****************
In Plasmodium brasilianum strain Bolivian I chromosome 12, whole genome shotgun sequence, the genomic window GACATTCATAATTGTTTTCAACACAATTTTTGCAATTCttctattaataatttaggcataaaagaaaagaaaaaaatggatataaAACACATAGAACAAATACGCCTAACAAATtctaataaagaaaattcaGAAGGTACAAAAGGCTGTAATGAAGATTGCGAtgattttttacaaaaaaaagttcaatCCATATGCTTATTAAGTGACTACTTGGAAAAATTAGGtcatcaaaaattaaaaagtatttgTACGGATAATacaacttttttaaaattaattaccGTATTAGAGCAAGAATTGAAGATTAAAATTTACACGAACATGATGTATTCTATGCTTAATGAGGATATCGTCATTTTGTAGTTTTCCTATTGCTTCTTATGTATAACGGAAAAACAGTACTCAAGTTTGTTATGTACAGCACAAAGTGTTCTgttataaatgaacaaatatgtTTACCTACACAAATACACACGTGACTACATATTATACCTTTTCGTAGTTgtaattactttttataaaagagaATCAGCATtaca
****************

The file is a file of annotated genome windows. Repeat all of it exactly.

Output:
In Plasmodium brasilianum strain Bolivian I chromosome 12, whole genome shotgun sequence, the genomic window GACATTCATAATTGTTTTCAACACAATTTTTGCAATTCttctattaataatttaggcataaaagaaaagaaaaaaatggatataaAACACATAGAACAAATACGCCTAACAAATtctaataaagaaaattcaGAAGGTACAAAAGGCTGTAATGAAGATTGCGAtgattttttacaaaaaaaagttcaatCCATATGCTTATTAAGTGACTACTTGGAAAAATTAGGtcatcaaaaattaaaaagtatttgTACGGATAATacaacttttttaaaattaattaccGTATTAGAGCAAGAATTGAAGATTAAAATTTACACGAACATGATGTATTCTATGCTTAATGAGGATATCGTCATTTTGTAGTTTTCCTATTGCTTCTTATGTATAACGGAAAAACAGTACTCAAGTTTGTTATGTACAGCACAAAGTGTTCTgttataaatgaacaaatatgtTTACCTACACAAATACACACGTGACTACATATTATACCTTTTCGTAGTTgtaattactttttataaaagagaATCAGCATtaca